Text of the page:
Iraq may use force against KRG for control of border: Iraqi ambassador

Iraq may use force against KRG for control of border: Iraqi ambassador

Sevil Erkuş - ANKARA
Iraq may use force against KRG for control of border: Iraqi ambassador

The Iraqi government may use force against the Kurdish Regional Government (KRG) to take control of border gates in northern Iraq, Iraqi Ambassador to Turkey Hisham al-Alawi said on Oct. 6.

The Baghdad government has appointed 41 new employees to run the Habur border gate with Turkey and has allocated “a relevant force to be used if required to control the gate,” al-Alawi told reporters.

He specifically referred to joint military exercises by Iraqi and Turkish forces on the border, across from the Habur gate, saying the exercises were part of “preparation for the control of the gate.”

Al-Alawi announced a planned visit by Prime Minister Binali Yıldırım to Baghdad in the near future in order to discuss the recent independence referendum held by the Iraqi Kurds and relations between Ankara and Baghdad, amid rapprochement between the two prompted by the KRG referendum.

Prime Minister Yıldırım also on Oct. 6 confirmed that his Iraqi counterpart, Haider al-Abadi, had invited him to visit Baghdad in the wake of the Sept. 25 referendum in northern Iraq.

 ‘Win-win on energy’

 Ambassador al-Alawi recalled that the Baghdad government was not happy with the export of northern Iraqi oil reserves to world markets through direct agreements with the KRG, as Ankara had pursued in recent years before tension over the referendum erupted.

“We could instead use the energy area, which has been problematic, to create a positive environment for a win-win situation,” he said

“We have talked about this particular issue in detail. There are some practical ideas to explore when the two prime ministers meet soon. We are looking for a win-win situation where Iraq will be happy because the export of oil and gas from anywhere in Iraq is transparent and taking place under the authority of the central government. All revenues that go to the central budget will be distributed fairly,” he added.

Two new draft memorandums of understanding have been prepared with the Ministry of Energy, al-Alawi said.

“We hope the text will be finalized very soon and is signed as soon as possible. They represent an umbrella for enhancing cooperation in the fields of oil and gas, and in the fields of electricity and renewable energy,” he stated.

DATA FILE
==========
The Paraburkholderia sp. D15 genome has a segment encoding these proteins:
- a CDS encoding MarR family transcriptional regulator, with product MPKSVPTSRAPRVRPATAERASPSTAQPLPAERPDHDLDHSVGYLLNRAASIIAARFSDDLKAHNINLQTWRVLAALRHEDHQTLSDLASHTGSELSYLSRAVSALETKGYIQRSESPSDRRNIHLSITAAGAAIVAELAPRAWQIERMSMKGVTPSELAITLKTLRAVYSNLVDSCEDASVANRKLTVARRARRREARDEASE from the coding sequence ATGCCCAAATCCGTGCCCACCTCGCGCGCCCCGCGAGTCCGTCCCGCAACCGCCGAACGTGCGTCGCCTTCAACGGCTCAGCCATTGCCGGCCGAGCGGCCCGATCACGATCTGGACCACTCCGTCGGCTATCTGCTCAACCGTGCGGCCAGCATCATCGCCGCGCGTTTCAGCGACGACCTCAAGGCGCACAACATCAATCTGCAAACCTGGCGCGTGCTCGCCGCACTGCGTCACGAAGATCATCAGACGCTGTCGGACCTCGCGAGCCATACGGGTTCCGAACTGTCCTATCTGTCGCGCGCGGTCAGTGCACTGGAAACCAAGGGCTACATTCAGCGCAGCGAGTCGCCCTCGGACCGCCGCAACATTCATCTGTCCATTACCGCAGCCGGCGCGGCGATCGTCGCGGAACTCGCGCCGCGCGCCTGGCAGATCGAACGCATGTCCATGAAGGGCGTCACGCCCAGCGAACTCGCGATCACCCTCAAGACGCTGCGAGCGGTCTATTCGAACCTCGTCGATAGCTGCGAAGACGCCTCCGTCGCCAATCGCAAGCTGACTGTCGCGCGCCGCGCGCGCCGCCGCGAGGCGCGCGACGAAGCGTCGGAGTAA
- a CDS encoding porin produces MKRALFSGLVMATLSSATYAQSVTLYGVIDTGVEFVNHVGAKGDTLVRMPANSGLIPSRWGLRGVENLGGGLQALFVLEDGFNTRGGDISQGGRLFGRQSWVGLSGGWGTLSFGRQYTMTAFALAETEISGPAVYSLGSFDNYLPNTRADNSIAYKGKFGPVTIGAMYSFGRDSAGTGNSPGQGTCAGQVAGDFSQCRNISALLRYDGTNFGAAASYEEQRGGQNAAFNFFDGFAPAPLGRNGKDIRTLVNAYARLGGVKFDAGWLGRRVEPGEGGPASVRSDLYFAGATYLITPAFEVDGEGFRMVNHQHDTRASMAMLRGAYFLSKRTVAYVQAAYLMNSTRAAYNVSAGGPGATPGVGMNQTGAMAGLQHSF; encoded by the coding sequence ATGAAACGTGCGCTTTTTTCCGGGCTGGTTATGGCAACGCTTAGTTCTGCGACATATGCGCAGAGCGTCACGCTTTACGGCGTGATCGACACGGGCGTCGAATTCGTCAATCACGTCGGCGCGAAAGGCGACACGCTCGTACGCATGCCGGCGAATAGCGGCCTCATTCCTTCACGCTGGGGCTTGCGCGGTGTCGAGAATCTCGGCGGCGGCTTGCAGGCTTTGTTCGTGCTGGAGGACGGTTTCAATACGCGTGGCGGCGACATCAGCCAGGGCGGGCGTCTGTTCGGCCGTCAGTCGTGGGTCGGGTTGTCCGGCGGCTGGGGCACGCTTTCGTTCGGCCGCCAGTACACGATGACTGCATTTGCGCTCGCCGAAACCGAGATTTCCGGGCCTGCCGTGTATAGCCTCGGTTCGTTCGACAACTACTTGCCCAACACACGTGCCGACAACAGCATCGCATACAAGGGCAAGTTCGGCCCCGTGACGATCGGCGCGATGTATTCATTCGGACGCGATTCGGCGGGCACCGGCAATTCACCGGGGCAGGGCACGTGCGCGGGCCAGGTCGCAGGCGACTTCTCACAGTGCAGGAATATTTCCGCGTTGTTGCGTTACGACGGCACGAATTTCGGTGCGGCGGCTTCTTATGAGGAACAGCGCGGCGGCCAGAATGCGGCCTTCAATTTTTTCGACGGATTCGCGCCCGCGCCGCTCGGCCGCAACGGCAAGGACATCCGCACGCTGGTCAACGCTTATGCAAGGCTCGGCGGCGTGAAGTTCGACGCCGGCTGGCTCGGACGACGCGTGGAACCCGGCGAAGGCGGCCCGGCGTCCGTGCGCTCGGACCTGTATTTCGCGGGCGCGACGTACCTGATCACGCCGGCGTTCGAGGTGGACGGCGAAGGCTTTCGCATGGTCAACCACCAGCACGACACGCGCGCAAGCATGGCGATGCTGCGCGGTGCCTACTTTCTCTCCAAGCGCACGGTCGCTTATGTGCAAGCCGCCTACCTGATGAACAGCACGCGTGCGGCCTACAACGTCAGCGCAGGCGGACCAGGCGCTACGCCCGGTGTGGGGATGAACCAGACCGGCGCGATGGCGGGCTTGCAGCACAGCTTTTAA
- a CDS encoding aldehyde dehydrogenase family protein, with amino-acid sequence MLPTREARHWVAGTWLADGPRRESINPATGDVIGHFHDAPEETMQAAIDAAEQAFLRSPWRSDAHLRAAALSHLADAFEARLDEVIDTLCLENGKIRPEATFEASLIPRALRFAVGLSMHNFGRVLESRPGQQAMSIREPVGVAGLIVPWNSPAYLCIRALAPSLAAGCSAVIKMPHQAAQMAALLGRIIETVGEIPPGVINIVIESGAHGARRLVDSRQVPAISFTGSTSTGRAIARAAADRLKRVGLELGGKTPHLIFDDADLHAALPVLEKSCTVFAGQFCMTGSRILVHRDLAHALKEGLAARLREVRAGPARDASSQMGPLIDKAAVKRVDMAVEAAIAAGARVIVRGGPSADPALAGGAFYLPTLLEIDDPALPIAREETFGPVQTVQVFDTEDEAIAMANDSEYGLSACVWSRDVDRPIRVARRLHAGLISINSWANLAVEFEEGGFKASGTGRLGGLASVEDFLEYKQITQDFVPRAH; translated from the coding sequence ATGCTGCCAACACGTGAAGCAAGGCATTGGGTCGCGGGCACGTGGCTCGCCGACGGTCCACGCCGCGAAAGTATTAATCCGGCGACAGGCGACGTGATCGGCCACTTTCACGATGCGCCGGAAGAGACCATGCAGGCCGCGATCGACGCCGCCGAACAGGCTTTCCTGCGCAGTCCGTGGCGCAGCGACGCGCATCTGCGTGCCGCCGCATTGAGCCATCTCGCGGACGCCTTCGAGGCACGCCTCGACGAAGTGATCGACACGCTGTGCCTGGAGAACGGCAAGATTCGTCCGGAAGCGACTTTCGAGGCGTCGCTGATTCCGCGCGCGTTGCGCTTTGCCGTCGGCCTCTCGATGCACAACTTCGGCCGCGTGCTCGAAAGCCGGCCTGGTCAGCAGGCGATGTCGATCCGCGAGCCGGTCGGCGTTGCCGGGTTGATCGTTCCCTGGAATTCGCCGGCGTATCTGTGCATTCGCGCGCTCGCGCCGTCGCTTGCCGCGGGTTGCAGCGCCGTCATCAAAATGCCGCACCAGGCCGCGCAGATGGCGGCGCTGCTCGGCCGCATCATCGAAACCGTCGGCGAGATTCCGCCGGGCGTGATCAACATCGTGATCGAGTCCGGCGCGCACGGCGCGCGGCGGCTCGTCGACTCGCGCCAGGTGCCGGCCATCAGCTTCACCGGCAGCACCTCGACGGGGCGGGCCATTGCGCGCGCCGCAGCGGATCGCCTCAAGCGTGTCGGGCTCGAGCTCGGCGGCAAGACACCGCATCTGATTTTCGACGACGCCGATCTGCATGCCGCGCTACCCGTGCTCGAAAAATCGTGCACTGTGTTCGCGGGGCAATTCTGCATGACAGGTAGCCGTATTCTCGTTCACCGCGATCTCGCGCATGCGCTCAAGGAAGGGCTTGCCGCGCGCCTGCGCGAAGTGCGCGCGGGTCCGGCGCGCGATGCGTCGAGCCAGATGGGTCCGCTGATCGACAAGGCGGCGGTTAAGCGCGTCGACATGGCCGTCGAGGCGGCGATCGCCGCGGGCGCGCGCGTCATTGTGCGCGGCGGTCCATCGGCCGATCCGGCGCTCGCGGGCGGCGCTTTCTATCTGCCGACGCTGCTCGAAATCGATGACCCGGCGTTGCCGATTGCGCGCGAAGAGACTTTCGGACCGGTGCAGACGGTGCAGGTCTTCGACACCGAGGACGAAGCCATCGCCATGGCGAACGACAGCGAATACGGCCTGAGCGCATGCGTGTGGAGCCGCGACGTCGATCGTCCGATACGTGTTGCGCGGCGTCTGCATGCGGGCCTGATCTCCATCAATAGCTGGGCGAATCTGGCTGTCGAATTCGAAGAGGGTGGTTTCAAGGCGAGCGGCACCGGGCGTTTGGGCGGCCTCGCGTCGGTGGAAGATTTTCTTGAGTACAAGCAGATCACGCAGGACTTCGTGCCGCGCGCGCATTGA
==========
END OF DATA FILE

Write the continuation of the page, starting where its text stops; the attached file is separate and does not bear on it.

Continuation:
Oil revenues being discussed

Government officials on Oct. 5 discussed the sensitive issue of oil revenues via Halkbank in the export of KRG energy resources via Turkey, and the issue will also be discussed during Yıldırım’s planned visit to Baghdad, al-Alawi noted.

The Iraqi central government and parliament have repeatedly called on countries around the world to avoid importing oil and gas from the KRG without the supervision of Iraqi central government and the relevant ministry of oil, he stressed.

“Turkish President Recep Tayyip Erdoğan has also referred to the importance of this. In my view, this particular issue is the most important single element able to put extra pressure on [KRG President Masoud] Barzani and his team,” al-Alawi said.

New border gate to bypass KRG

Meanwhile, Ankara and Baghdad are currently talking about establishing a new border gate from Turkey to Iraq in order to bypass the KRG. Al-Alawi said this gate would be “directly from southern Turkey to Mosul, near the point where the Tiger River goes into Iraq, near the point of Fishkhabur.”

Yıldırım recently stated that Ankara would respect the decision if Baghdad decides to close all borders, but Turkey’s offer is to activate the Ovakoy border gate, located west of the Habur border gate in Turkey’s southeastern Şırnak province and close to Fiskhabur.

Bashiqa problem

In addition, Ambassador al-Alawi reiterated Baghdad’s call to find a solution to the issue of Turkish troops deployed at a military camp in the Bashiqa region of Iraq, which had increased tension between Ankara and Baghdad last year. The two agreed principle to launch negotiations to clarify the status of the camp, but the central government in Iraq expects complete withdrawal.

“We were expecting the Turkish government to resolve this issue after the successful operation for the liberation of Mosul and Telafar,” al-Alawi stated, referring to the agreement to start talks for Bashiqa after the offensive against ISIL ended in the Ninova region.

Baghdad will tie any future security and military cooperation with Ankara - including potential cooperation against the PKK, ISIL members trying to cross to Turkey, and the security of pipelines and border gates - to the resolution of Bashiqa issue, al-Alawi stressed.

“The visit of the Iraqi army commander to Turkey was a clear indication of the readiness of the Iraqi government to enhance security and military intelligence cooperation with Turkey, subject to resolving the Bashiqa camp issue,” he added.